Beherit

IN  FEAR  OF  A  BLACK  METAL  PLANET

The fear of a sinister Black Metal planet still seems to be going around... well-disguised behind the general contempt of all bands of this genre. One of the most sinister, evil and supposedly Satanic bands of them all, BEHERIT, comes from Finland. Their debut album "The Oath Of Black Blood" met with disastrous reviews everywhere but still - or maybe because of this - sold remarkably well. In other words a cult band pure and simple. I must admit that I had to re-think my opinion of Beherit after remembering how amusing and exciting I found the early Bathory albums. And they came along in a fashion not unlike Beherit today.

I placed a long-distance call to Finland to talk to Beherit mastermind Marko with his husky, deep and eerie voice about the deepest, darkest secrets of the band which formed in 1989. Communication with this disciple of evil proved a little difficult due to the fact that he doesn't speak the universal language particularly well. That's English to you buddy! But when I tried to explain my reservations about 'The Oath Of Black Blood' he quickly pricked up his ears...
"I hate the album! It's so bad, we never wanted to release it. The songs are from our 'Demonancy' demo and our label Turbo Music just used a regular cassette for the album pressing. Honestly, I never sent them the master tape... We're planning to release a proper LP soon, this time on my own label. The result should be much better."
Marko vehemently denies any claims that Beherit is a Death Metal band, never mind a bunch of Satanists.
"Satanism, well... there are a lot of bands about who think they're terribly Satanic because they play Death Metal and love using inverted crosses. We use some Satanic symbols, but only because they are evil. We're a Black Metal band, our music is dark and evil. When I'm on stage or when we're surrounded by nature miles from anywhere it's like a journey hundreds of years back in time, when people still had to fight to survive. That's how I live today... There are many people who attack us for what we do, but that only makes us stronger."
As his musical influences he quotes the early classics of the genre: Venom, the Death demos, early Slayer and, rather exotically, Brazilian bands like Sarcophago, Vulcano and early Sepultura albums. In 1992, Beherit seem almost like an anachronism. Either that, or you'd have to admit that Black Metal is not dead after all but is slowly and painfully raising its head again. The new Darkthrone album 'A Blaze In The Northern Sky' can be seen as an indication: pure Black Metal. So would I be right in saying that classic Black Metal is coming back? The Finnish view on the matter:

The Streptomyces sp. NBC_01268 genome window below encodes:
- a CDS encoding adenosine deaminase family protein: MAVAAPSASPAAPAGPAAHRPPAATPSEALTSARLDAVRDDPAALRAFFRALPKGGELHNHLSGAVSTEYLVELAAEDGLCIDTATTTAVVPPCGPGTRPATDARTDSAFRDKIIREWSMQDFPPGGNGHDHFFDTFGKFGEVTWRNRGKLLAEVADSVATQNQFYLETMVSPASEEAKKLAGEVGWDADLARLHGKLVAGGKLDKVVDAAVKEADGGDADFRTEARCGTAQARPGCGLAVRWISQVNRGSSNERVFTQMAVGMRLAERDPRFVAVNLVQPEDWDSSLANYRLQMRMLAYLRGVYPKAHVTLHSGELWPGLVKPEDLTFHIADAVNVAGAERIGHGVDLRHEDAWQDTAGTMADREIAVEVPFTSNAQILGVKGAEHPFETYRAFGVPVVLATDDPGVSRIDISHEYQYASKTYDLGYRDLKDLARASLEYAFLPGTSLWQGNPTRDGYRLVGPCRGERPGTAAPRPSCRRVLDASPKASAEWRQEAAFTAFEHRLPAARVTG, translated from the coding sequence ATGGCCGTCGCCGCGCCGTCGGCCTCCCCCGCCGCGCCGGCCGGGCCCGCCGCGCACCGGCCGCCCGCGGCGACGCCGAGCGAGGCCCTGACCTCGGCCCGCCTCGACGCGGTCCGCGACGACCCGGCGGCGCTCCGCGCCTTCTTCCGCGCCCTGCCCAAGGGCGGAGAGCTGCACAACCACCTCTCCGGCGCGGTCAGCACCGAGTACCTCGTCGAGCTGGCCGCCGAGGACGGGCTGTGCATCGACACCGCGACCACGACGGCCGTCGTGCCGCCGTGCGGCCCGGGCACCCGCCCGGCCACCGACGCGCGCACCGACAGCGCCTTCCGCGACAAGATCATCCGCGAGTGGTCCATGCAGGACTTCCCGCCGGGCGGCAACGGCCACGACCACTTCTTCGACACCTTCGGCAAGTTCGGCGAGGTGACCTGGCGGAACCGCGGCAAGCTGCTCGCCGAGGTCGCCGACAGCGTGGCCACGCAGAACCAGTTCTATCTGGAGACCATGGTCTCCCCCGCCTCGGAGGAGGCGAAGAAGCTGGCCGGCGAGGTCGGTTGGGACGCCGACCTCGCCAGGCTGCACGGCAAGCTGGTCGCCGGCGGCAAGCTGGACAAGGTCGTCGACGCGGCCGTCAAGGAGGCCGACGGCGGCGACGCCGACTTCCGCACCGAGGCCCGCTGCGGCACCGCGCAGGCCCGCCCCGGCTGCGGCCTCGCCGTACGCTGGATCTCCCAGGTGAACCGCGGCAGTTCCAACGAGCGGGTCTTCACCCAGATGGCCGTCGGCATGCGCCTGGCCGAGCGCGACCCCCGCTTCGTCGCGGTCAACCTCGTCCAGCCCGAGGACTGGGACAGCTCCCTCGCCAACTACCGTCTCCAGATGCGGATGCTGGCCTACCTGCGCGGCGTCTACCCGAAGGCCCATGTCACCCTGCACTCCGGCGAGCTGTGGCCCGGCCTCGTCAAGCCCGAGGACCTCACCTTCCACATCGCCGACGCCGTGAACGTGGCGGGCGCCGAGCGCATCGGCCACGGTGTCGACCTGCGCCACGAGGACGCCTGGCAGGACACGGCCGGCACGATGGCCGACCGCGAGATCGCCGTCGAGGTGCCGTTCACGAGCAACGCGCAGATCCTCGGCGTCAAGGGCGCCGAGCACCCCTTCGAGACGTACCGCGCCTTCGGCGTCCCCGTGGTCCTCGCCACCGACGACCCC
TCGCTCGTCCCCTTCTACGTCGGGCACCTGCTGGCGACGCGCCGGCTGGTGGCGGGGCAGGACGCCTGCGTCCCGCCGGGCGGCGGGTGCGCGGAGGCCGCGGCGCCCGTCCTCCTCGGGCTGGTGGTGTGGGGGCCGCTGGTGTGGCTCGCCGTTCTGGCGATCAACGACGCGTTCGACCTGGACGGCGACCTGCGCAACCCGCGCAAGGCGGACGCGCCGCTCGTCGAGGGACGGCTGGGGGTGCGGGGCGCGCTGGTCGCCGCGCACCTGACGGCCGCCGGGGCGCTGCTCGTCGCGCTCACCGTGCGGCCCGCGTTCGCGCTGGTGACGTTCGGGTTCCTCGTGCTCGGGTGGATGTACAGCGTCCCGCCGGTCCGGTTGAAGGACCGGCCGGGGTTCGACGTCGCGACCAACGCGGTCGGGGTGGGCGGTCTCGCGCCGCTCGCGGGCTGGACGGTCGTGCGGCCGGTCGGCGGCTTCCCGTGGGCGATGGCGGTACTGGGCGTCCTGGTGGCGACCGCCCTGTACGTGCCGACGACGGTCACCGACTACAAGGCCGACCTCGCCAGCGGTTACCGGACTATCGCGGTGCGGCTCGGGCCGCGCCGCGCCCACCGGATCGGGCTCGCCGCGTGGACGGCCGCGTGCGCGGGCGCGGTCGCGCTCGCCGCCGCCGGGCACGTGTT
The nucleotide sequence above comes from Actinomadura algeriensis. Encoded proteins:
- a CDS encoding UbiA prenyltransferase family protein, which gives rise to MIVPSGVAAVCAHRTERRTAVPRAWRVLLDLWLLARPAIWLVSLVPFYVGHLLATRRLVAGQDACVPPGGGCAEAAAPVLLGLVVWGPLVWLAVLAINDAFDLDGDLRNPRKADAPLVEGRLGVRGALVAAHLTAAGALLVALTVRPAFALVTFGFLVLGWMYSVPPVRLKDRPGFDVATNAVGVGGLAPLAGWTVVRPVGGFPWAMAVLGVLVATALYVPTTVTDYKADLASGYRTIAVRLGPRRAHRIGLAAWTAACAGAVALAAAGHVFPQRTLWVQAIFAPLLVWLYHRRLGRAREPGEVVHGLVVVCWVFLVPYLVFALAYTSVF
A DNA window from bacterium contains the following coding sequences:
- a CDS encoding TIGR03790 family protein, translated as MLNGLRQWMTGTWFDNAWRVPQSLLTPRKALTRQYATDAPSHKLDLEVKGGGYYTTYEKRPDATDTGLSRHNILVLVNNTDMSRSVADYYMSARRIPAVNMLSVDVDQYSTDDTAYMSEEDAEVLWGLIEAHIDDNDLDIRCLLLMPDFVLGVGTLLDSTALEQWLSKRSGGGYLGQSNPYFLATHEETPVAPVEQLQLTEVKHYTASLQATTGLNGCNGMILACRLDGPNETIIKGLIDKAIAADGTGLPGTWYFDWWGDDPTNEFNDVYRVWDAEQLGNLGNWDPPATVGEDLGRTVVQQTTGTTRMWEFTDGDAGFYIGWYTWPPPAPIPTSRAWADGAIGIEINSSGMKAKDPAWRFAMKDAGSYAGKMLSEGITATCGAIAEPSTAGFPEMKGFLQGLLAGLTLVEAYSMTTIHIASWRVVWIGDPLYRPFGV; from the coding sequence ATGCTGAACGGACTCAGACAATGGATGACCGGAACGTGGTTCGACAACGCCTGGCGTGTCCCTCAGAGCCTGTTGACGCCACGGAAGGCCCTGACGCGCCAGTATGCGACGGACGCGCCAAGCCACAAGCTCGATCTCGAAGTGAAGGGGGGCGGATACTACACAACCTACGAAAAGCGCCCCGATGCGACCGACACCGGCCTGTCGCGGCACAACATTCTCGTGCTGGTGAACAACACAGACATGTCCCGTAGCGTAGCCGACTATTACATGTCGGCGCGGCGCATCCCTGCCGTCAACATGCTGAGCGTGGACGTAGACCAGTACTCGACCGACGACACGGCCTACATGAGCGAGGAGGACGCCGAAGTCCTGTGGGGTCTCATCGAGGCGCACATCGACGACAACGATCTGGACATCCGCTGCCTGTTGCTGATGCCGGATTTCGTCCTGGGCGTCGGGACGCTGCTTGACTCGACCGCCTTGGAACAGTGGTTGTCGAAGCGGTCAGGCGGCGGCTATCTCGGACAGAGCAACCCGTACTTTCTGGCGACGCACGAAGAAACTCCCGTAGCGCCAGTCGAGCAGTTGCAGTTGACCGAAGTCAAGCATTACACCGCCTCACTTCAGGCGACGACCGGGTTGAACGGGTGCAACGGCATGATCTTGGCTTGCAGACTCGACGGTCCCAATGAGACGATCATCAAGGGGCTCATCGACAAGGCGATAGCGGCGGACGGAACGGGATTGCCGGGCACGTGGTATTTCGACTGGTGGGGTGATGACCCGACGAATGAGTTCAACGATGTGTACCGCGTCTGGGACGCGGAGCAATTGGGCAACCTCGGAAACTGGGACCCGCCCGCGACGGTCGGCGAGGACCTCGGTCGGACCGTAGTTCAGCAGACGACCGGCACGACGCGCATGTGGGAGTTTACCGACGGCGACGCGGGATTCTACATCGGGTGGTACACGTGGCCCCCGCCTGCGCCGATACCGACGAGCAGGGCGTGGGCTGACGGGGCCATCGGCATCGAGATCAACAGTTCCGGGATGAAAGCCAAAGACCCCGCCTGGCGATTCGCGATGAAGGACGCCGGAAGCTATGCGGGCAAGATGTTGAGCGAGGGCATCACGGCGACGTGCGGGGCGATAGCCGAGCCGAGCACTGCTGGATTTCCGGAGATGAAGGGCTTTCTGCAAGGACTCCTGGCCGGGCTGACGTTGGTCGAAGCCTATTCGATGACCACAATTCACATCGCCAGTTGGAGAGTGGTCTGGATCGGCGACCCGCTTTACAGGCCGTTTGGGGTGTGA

"Black Metal was never dead! Unfortunately there's a lot of bands who start playing Death Metal because it happens to be trendy. When we started out there were maybe ten Black Metal bands over here in Finland. Now there are over a hundred who are all trying to sound like Morbid Angel or Obituay... but that's just a passing phase."
So presumably Beherit live are also more than a mere Death Metal band... What's so special about them?
"We try to get across as much of an evil mood as possible... There are always some people who are shocked when we appear on stage with our faces painted black, heavy studs and chains; we confront them with the things they're scared of. At a recent show I drank some blood on stage... It's our aim to put on a show like Venom, maybe even more extreme with lots of pyros and fire effects. We've also got a completely new line-up with four people and a keyboardist - a really extreme band."
All being well we should be able to experience their live act ourselves around June/July. Understandably bands like Beherit have always had problems finding venues for their live gigs. But maybe it will be possible to get a tour with Canadian extreme Satanists Blasphemy, Acheron from Florida and possibly Samael from Switzerland on the road. Beherit are doing their own independent thing, move in their own circles and don't particularly care whether the music world understands or not. For me, everything about a band like Beherit seems almost comic-like; if the pictures I've seen are anything to go by they look like an occult version of GWAR. In other words: completely ridiculous, but on the other hand I find the amusing. And if they turn into a cult band and kids start eating nails while listening to their music it may seem rather odd to me but it's certainly nothing to worry about! Is it?

 


Article by Robert Müller.
Published in Thrash (Metal Hammer Extra), issue 1/92.